For some reason I’ve never quite understood, there seems to be an inherent fear of SQL in the web development community, and over the years there have been many efforts to hide the SQL completely (or in the case of Zope, encourage the use of a custom object database instead of a relational database). Personally I’m wary of any form of object relational mapping which works automatically. What I do want is a nice abstraction layer (sometimes called the data access object pattern), so that the code working with objects doesn’t know that the objects are actually stored in a relational database.
I tend to agree. I’m confused by the intense need to create a new way to express a relational database schema in Python, Ruby, or any other language. The DDL is a perfectly legitimate way to express the schema of the database. Why not just use it?
We use an ORM like that at work. The whole thing was written several years ago before the SQLObject and SQLAlchemy ORMs were available, of course, or we would be using one of them. The database connection layer scans the database table definitions when it connects for the first time. The base class for persistent objects uses that information to discover the names and types of attributes for classes. We do it all at runtime now, though we have discussed caching the information somehow for production servers (maybe using a pickle or even writing out a python module during the build by parsing the DDL itself). Scanning the tables doesn’t take as long as you would think, though, so it hasn’t become a hot-spot for performance tuning. Yet.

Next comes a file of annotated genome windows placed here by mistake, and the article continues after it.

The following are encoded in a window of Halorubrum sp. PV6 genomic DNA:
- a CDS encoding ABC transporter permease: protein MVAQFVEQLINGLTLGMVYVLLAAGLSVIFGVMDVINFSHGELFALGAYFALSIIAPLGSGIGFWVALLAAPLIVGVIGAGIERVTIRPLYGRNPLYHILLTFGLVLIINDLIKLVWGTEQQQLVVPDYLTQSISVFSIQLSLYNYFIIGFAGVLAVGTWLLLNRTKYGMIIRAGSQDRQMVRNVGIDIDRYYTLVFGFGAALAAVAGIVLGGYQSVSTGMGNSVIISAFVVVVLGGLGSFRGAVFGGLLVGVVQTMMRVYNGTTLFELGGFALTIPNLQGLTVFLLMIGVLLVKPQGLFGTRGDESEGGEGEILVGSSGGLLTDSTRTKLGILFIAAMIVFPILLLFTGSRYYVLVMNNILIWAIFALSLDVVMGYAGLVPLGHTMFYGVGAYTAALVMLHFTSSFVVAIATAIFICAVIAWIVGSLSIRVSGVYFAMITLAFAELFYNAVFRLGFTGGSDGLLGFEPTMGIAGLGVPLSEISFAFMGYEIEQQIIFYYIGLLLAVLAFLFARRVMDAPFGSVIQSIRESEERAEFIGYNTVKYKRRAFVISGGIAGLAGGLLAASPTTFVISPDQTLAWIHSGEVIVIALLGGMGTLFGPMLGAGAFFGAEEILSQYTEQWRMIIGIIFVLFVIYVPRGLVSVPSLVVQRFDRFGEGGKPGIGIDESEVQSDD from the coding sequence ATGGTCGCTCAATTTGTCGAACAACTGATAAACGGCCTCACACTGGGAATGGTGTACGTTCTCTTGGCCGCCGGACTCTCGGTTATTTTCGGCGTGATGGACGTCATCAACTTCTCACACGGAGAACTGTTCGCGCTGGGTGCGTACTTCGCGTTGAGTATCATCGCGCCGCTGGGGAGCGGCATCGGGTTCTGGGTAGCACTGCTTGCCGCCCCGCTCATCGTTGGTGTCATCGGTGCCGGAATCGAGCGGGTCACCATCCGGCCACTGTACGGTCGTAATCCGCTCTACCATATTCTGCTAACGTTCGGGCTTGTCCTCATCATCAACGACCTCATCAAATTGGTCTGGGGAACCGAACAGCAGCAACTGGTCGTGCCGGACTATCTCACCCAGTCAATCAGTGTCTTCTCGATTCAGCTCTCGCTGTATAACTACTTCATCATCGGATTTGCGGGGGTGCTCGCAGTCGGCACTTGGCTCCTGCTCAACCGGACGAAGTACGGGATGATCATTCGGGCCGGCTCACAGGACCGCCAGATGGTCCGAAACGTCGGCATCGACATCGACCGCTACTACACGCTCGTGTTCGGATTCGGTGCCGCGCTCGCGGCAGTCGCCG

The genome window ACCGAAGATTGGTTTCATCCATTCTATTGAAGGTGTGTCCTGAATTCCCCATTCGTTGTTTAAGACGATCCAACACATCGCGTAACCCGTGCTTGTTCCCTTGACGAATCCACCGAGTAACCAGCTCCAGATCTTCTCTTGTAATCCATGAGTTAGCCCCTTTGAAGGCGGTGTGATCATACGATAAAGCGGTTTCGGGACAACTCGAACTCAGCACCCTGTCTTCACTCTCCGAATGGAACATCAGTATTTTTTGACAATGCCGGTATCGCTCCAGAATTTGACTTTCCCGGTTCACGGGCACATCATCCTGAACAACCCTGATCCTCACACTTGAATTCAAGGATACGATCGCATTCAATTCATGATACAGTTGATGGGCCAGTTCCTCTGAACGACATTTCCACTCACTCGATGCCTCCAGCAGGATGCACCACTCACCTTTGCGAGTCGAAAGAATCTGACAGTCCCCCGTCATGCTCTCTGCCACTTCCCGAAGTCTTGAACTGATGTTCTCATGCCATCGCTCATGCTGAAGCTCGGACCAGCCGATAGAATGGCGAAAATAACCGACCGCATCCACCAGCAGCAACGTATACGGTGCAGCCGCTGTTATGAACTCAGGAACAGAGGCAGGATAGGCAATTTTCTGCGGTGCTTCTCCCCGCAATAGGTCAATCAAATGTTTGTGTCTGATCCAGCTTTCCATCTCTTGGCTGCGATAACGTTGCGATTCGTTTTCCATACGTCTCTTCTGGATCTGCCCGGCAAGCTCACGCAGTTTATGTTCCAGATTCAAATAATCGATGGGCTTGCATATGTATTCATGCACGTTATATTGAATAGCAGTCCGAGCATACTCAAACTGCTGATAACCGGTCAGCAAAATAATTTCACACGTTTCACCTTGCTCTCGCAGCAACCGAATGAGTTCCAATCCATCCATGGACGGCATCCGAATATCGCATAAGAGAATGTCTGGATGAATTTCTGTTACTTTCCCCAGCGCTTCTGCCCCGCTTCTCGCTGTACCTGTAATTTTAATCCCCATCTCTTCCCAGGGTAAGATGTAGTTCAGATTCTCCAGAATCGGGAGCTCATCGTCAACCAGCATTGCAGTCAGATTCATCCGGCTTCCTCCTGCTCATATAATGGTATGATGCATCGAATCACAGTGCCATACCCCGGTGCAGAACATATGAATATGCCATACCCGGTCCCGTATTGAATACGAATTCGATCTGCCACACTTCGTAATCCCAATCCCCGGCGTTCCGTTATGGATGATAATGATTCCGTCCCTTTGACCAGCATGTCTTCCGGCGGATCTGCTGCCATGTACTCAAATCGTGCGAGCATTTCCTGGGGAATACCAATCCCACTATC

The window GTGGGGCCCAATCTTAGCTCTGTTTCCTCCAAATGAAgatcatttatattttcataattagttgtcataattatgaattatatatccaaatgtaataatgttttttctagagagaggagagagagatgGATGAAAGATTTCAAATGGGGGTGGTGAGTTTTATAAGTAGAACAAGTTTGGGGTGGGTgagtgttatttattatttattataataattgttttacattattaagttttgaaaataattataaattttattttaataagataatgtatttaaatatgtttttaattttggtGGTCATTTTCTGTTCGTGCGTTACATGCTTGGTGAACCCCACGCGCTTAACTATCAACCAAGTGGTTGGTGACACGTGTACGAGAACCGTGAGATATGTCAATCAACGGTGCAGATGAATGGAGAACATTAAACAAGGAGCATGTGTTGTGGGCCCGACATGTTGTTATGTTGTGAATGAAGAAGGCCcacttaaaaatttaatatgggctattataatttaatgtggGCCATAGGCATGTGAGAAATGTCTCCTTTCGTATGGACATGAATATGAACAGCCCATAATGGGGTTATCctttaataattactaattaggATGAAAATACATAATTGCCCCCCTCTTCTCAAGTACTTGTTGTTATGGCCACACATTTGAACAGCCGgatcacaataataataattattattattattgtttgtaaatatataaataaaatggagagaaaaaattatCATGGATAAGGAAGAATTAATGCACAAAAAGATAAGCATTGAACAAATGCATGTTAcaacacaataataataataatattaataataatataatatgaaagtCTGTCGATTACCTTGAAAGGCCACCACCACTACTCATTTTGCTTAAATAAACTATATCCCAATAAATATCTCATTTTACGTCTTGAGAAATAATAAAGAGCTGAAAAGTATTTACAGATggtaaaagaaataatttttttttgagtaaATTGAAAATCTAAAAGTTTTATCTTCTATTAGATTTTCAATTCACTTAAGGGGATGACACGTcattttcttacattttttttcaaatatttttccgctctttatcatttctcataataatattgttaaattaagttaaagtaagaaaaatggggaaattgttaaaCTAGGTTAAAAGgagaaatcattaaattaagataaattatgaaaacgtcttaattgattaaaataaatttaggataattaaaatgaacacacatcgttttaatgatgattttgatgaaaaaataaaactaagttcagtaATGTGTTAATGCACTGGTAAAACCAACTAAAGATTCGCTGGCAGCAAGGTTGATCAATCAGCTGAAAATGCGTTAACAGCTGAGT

Steve suggested a slightly different design. Use DDL to define the schema, then convert the schema to base classes (one per table) with a code generator. Then subclass from the auto-generated tables to add “business logic”. I’m not sure how well that would work, but it sounds like an interesting idea. If the generated code is going to support querying for and returning related objects, how does it know to use the subclass to create instances instead of the generated class?
I do like the automatic handling of queries for related objects, and the system used by django is particularly elegant. Two features I especially like are:
- The QuerySet isn’t resolved and executed until you start indexing into it.
- Modifying a QuerySet by applying a filter actually creates a new QuerySet.
This means passing QuerySet instances around is inexpensive, and callers do not have to worry about call-by-reference objects being modified unexpectedly. I need to study SQLAlchemy again, to see how it handles query result sets.